We recently helped a customer configure AppDynamics to monitor their business transactions on Oracle OSB. AppDynamics does not have built-in support for Oracle OSB, although it does support Weblogic Application Server. It detected various business transactions out of the box, but one type of transaction in particular proved to be a little tricky.
The OSB was accepting SOAP messages from a proprietary upstream system all on one endpoint. It then inspected the message and called one or more services on the OSB, essentially routing the incoming messages. AppDynamics grouped all these messages as one business transaction because they all arrived at the same endpoint. This was not acceptable as a significant number of distinct business transactions were processed this way. We had to find a way to separate the business transaction using the input data.
Changing the application was not an option so, we solved this by augmenting the application server code to give AppDynamics an efficient way to determine the business transaction name. The rest of this article describes how AppDynamics was used to find a solution, and how we improved the solution using custom byte code injection.
An example OSB application which reproduces the design of the actual application is used to illustrate the problem and solution.
Finding the business transactions
It is a bit tricky to find the business transactions for this application because the services on Oracle OSB are all implemented by configuring the same Oracle classes. Each Proxy Service is just another instance of the same class and the call graph in the transaction snapshot is full of generic sounding names like ‘AssignRuntimeStep’
The first step to figuring out how to separate the business transactions is using the AppDynamics Method Invocation Data Collector feature. This gives you a way to inspect the method parameters in the call and printing their values. Method invocation data collectors allows you to configure AppDynamics to capture the value of a parameter for a particular method invocation. Not only the value of the parameter but it is possible to apply a chain of get- methods to the parameter.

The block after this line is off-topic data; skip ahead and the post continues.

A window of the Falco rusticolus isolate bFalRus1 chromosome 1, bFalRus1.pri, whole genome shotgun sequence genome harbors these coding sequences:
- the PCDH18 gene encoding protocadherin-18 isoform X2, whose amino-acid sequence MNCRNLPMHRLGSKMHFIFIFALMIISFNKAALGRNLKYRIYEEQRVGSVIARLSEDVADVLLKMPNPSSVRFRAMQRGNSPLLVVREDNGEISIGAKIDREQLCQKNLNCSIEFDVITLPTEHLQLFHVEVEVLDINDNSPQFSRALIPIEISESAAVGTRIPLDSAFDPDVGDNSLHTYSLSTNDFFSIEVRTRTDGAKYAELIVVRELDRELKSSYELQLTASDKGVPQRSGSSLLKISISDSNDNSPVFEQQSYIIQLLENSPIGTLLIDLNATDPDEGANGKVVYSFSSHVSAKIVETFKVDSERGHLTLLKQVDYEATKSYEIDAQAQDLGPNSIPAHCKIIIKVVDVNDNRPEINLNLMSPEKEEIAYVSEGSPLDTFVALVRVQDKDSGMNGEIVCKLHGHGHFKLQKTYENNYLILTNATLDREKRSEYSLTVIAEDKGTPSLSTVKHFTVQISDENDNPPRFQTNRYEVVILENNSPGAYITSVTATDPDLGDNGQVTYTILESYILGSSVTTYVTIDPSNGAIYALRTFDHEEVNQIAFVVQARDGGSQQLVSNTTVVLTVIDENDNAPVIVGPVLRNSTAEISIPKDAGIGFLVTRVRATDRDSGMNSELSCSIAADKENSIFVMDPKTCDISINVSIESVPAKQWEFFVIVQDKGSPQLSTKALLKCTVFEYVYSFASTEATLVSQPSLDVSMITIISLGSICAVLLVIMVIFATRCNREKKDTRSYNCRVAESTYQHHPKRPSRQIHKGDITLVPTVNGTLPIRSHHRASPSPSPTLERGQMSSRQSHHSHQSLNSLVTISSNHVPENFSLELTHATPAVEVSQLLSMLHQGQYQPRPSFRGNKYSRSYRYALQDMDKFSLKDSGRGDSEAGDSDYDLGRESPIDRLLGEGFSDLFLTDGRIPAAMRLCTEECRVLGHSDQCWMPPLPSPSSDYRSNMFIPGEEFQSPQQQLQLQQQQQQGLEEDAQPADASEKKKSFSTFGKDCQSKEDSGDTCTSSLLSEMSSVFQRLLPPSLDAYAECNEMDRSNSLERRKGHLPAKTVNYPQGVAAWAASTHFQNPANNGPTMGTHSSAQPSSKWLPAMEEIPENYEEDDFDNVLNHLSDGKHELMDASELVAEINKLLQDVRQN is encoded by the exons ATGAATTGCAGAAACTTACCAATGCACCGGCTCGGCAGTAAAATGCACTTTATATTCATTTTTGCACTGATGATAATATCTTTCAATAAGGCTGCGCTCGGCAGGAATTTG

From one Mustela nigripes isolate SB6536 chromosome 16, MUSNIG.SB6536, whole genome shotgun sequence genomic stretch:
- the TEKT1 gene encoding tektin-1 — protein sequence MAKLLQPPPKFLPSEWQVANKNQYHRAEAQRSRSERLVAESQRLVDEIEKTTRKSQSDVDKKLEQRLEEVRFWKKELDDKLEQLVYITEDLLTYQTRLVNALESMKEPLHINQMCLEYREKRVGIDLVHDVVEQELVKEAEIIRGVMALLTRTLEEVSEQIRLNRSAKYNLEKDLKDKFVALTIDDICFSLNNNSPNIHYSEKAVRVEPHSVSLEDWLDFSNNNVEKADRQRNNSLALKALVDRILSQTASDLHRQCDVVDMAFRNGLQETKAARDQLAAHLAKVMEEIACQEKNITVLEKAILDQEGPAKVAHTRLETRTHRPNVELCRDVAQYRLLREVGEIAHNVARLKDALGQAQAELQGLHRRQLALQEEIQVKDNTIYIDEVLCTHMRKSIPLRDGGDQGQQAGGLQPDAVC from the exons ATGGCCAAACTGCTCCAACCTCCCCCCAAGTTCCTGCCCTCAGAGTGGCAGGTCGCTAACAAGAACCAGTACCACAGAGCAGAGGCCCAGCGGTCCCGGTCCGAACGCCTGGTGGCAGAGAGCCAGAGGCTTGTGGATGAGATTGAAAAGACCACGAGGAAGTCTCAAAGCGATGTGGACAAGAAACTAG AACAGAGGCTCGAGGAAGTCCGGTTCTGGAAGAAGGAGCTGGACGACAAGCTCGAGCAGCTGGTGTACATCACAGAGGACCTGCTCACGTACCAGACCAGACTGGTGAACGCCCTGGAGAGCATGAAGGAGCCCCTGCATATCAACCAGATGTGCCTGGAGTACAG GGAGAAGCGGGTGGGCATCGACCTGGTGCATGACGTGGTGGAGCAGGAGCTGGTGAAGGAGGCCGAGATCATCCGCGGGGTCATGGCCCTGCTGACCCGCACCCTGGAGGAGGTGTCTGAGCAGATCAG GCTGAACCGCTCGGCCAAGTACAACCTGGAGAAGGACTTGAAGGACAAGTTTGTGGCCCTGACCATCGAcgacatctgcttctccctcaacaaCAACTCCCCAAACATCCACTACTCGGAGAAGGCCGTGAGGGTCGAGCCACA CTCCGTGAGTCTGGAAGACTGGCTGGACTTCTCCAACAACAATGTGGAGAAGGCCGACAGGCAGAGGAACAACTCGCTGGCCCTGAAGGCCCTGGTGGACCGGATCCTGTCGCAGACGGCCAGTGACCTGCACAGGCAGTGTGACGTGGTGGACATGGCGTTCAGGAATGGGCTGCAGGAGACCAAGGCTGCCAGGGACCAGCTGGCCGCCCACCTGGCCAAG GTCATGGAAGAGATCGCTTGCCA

The following figure shows data collector configuration to get information out of the parameters passed to the processMessage method on the AssignRuntimeStep class we noticed in the call graph. This data collector tells AppDynamics to capture the first parameter to the processMessage method on the class AssignRuntimeStep and then to collect the result of calling toString() and getClass().getName() on that parameter.
The results of this can be seen in the following images. The first shows the result of the toString() applied to the first parameter
and the second shows the class of the parameter. Notice that the class name is repeated three times. It is a list of values, one value saved for every invocation of the processMessage method.
From the first image it is obvious that the input message is contained in the first parameter. You can also see that the messages is stored in a map like structure and the key is called body. Note that the business transaction name is visible in the first image TranactionName=“Business Transaction1”. The second image shows the type of the first parameter so the message is contained in an object of class MessageContextImpl.
The next step is to tell AppDynamics what to use for splitting the business transactions and this can be done by using a Business Transaction Match Rule. The number of characters from the start of the message to the field we are interested in are roughly 126 and assuming the transaction names will be around 20 characters we can set up a match rule as follows: